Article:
At least one surfboard shaper in Southern California has asked the Trump administration to consider levying tariffs on imported surfboards.
What’s changed over the past decade or so is where newly acquired surfboards originate. Based on the photos I’m seeing online, it seems that most surfers in the Lone Star State don’t ride boards shaped in Texas.
The state’s two artificial wave parks — NLand Surf Park in Austin and BSR Surf Resort in Waco — have reopened following brief closures for maintenance.
Stephen Hadley is a longtime surfer who lives and works in Galveston. If you have an idea for this column, email him at email@example.com.
A strong contingent of Texas surfers is battling it out at the U.S. Surfing Championships in Southern California this weekend.
There seems to be a special day on the calendar set aside to honor or celebrate just about everything: Donuts, hamburgers, workers, bosses. You name it, and it probably has a day.
On a rare quiet evening this week, between switching channels to dodge the Rockets’ playoff collapse, I finally had the chance to watch Lauryn LeClere’s film, “Broken Waves: Origins of a Texas Surf Cult.”
If it weren’t for Robby Robison and his Sunrise Surf Shop, it’s likely surfing would never have become the all-encompassing passion that it has for me.
Upper coast surfers have been spoiled over the last month or so. Each of the past few weekends we’ve been greeted by stellar surf groomed clean by offshore breezes. It appears our luck, however, has finally run out.
One of the biggest changes in surf lineups along the upper Texas coast in the past decade has been the increasing abundance of watercraft other than surfboards being used to catch waves.
A few weeks back, when the Texas version of competitive surfing made its way to the island, there was Brett Hopkins, hooting from the seawall in support of his son Kris as he battled to the win in one of several heats that day.
The water’s surface, glittering gold as the sun crested the horizon and broke through the underside of the Pleasure Pier, was smooth as glass, roughed only occasionally by the little swells sneaking through the barnacled pilings.
The art and craft of shaping a surfboard has followed a well-worn tradition for a reason: Learning to build a good surfboard that performs optimally can take years.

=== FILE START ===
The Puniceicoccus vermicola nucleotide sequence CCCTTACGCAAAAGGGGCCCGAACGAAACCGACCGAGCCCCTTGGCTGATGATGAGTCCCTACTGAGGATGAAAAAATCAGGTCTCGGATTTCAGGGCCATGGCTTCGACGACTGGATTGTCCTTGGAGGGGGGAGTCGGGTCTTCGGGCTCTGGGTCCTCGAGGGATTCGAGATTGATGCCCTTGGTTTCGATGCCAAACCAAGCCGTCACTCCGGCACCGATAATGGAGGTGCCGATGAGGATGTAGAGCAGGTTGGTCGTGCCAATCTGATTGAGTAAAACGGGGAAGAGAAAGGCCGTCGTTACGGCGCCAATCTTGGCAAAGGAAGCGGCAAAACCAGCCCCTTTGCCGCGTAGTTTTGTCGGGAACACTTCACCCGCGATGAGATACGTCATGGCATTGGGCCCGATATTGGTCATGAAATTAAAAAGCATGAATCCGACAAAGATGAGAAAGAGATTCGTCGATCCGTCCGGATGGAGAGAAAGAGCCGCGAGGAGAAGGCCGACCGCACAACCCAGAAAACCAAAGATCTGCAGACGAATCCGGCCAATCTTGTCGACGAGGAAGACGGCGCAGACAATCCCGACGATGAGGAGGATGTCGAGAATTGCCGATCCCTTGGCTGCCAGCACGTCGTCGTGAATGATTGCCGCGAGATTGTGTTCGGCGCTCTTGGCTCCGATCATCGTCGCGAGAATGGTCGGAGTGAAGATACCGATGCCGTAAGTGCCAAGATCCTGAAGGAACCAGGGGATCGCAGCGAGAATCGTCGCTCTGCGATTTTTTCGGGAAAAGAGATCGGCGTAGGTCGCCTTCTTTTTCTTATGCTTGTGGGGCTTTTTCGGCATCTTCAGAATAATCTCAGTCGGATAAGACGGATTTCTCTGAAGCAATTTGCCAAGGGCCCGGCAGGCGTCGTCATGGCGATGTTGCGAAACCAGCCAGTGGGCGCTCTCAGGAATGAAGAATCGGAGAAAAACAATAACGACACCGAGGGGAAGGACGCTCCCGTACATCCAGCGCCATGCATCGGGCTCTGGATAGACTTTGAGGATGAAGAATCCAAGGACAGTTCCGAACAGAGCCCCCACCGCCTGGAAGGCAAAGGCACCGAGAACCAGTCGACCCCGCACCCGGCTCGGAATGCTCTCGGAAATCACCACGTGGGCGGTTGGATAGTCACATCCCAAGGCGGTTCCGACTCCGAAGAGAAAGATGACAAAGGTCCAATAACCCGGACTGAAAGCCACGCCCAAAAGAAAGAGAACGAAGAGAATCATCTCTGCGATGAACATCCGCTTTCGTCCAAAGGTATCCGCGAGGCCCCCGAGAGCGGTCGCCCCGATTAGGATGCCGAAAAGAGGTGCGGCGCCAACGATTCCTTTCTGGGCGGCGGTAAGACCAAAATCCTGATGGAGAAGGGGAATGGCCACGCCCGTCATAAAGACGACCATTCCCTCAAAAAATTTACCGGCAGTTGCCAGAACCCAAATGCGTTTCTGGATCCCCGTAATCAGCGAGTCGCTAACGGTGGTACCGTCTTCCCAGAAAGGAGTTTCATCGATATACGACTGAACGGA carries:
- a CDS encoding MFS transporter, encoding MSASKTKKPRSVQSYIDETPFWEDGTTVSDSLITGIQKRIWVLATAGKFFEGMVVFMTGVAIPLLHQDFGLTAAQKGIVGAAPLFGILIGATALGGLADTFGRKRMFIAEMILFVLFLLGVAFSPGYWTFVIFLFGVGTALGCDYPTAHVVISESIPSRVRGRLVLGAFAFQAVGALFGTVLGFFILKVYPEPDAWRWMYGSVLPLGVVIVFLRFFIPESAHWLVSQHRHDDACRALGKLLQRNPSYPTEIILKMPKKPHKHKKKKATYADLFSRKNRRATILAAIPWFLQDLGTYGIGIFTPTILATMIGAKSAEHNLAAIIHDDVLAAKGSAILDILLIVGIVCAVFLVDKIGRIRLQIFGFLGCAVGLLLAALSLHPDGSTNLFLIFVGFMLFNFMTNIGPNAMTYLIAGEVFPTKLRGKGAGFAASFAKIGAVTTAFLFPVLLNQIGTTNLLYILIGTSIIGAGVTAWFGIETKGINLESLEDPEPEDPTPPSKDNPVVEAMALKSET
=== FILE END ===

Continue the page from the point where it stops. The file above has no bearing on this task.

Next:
I’m a surfer in my late 40s, a fact that stares back at me each morning as I look in the mirror and see the wrinkles creasing across my forehead and framing the corners of my eyes.
While the upper Texas coast has been generally frozen for much of the week, keeping even the hardiest from attempting to catch a wave, the surfing world has been glued to big wave locations in Hawaii, Portugal and Northern California.
The act of riding waves naturally lends itself to abundant and colorful descriptions of lively waters interacting with the bends of verdant coastlines. Sprinkle in copious amounts of travel, the inevitable lessons in patience of waiting for surf and immersion in new cultures, and you have a …
If you’ve ever ridden what you’d consider a magic surfboard — one that seems to meld perfectly with your abilities and the conditions to transform average sessions into otherworldly experiences — it’s likely that craft was shaped by hand.
Stephen Hadley is a longtime surfer who lives and works in Galveston. If you’ve got a suggestion for a surfing-related topic you’d like to see covered in this column, email firstname.lastname@example.org.
The cooler weather that blew through the island Friday was yet another reminder that the beach water temperature won’t be getting any warmer for the rest of the year.
The little red Datsun pickup truck wasn’t much to look at it. There was rust all over its fenders and it seemed the bed was a few deep potholes away from collapsing.
Surfing doesn’t follow a set schedule, say the way a football or baseball game might. There’s no printed calendar that tells you when there are going to be waves or where the best surf might be breaking on a given day.
In 1984, a group of surfers in Malibu, Calif., were worried that they would lose access to the famed Malibu Point surf break because of looming development.
The new surfboard is sitting in the corner of a room in our house. It’s a beauty, shaped to perfection by a local craftsman who has been creating masterpieces for wave riders here for nearly two decades.
A new documentary, “Broken Waves: Origins of a Texas Surf Cult,” chronicles the storied era in Galveston. The film will make its debut at the Endless Summer Galveston Reunion, set for next Saturday, Sept. 30 at Moody Gardens.
Jerry Shelton and his family have deep roots in Galveston’s surfing history, so it seems fitting he’d organize a yearly island reunion that connects the wave-riding past with the present.
Life is all about perspective and priorities, and right now riding waves has fallen to the bottom of a long list for quite a few people here along the Texas coast.
There’s always been a sort of mystical connection between a surfer and his surfboard. That’s been the case from the earliest days of surfing, whether riding the original balsa boards all the way to the present polyurethane and epoxy shapes.
The Gulf of Mexico has been doing its best Lake Galveston impression for nearly a month now. That’s been great news for beachgoers who want to swim in the placid waters and for those fishing along the beach front and the bay. But it’s bad if surfing is your thing.
For most surfers, venturing to South Africa and riding the famed right-hand point break at Jeffreys Bay would be a dream come true.